New Mars Orbiter Will Be a Super-Sniffer

The first joint U.S.-European mission to Mars now has a plan for its toolkit.
Scheduled for launch in 2016, the ExoMars Trace Gas Orbiter will study the chemical composition of Mars’ atmosphere with a suite of instruments specially suited to the task. These instruments are expected to take measurements 1,000 times more sensitive than those by previous Mars orbiters.
“To fully explore Mars, we want to marshal all the talents we can on Earth,” said European Space Agency scientist David Southwood. Traveling around Mars in a circular path, the ExoMars spacecraft will record spectra of the sun as its telescope picks up the light that reaches it through orbital sunrise and sunset. Depending on the composition of gas in the atmosphere, sunlight will pass through it differently.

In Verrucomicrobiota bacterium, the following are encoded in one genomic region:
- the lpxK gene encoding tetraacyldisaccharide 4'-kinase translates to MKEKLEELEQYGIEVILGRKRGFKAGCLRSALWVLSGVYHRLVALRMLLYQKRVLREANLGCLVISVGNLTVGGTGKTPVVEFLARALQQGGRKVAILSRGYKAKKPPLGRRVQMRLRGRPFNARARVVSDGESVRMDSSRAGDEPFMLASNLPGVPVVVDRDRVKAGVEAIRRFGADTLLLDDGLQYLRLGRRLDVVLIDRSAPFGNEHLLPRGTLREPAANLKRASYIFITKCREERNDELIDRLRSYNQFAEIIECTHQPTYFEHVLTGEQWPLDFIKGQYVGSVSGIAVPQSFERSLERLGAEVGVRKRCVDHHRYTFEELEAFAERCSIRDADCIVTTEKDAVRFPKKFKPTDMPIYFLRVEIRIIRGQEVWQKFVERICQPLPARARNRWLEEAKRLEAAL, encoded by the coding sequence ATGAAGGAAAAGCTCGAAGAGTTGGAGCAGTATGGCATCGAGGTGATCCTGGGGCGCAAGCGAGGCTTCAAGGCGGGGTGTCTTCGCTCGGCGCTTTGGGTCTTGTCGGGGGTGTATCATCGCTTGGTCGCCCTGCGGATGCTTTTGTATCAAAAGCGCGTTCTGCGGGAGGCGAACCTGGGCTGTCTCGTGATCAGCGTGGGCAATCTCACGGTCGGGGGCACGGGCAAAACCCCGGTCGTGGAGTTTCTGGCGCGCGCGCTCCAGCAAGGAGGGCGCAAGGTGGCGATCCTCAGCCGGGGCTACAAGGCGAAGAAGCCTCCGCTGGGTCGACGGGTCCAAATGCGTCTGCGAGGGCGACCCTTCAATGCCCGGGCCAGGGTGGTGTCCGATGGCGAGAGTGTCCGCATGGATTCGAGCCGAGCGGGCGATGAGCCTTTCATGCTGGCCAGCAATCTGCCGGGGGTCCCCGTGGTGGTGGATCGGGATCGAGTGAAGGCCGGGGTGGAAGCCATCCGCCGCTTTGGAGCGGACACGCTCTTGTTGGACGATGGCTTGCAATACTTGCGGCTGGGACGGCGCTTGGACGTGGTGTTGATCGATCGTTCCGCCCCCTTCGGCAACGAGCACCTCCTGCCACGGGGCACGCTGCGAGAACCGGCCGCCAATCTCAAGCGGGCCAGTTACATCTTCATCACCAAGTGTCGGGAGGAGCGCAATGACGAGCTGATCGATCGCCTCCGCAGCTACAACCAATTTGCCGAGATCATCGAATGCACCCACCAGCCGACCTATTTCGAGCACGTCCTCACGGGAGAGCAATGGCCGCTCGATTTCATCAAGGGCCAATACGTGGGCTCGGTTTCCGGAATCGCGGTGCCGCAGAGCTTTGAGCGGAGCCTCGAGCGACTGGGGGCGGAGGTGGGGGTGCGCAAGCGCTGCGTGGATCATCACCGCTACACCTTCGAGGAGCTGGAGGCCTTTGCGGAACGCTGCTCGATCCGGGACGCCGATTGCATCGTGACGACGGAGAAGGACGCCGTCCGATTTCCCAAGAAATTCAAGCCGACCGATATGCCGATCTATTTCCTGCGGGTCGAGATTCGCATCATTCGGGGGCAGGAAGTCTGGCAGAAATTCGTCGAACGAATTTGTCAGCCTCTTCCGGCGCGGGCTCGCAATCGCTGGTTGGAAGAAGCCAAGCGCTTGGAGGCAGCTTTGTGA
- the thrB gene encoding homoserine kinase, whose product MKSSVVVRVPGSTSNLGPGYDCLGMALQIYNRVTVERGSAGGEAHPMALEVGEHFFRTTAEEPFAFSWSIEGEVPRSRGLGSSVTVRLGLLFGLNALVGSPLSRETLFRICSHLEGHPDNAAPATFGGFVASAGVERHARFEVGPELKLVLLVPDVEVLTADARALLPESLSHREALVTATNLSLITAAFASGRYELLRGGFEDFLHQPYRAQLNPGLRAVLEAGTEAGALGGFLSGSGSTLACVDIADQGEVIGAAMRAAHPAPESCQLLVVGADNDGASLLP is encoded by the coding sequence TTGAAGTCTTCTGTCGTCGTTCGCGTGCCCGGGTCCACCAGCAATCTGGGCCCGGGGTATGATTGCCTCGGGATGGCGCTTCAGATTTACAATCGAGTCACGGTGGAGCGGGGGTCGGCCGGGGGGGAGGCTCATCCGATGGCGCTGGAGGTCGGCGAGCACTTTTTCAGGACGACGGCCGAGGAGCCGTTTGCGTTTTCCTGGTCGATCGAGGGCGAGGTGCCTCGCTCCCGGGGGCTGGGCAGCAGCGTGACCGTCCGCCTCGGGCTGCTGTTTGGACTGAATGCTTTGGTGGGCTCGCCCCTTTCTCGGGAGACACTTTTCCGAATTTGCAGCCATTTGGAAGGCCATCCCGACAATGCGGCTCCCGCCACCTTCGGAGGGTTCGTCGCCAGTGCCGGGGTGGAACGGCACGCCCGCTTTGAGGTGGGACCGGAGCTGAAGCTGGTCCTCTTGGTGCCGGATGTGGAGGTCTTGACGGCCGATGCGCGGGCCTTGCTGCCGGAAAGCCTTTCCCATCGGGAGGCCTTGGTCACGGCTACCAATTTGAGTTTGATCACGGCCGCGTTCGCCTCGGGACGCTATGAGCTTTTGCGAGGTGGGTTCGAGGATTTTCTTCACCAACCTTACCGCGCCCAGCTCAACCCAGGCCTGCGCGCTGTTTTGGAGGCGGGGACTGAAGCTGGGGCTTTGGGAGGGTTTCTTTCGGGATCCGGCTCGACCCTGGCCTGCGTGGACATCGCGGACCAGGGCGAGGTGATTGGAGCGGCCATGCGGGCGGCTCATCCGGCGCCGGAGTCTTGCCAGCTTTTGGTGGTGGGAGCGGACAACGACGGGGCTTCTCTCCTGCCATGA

“If you take the spectra fast,” said NASA Jet Propulsion Laboratory researcher Geoffrey Toon, “you can measure the gas abundance at many different heights above the planet — 70 measurements as the sun rises, and 70 as it sets.”

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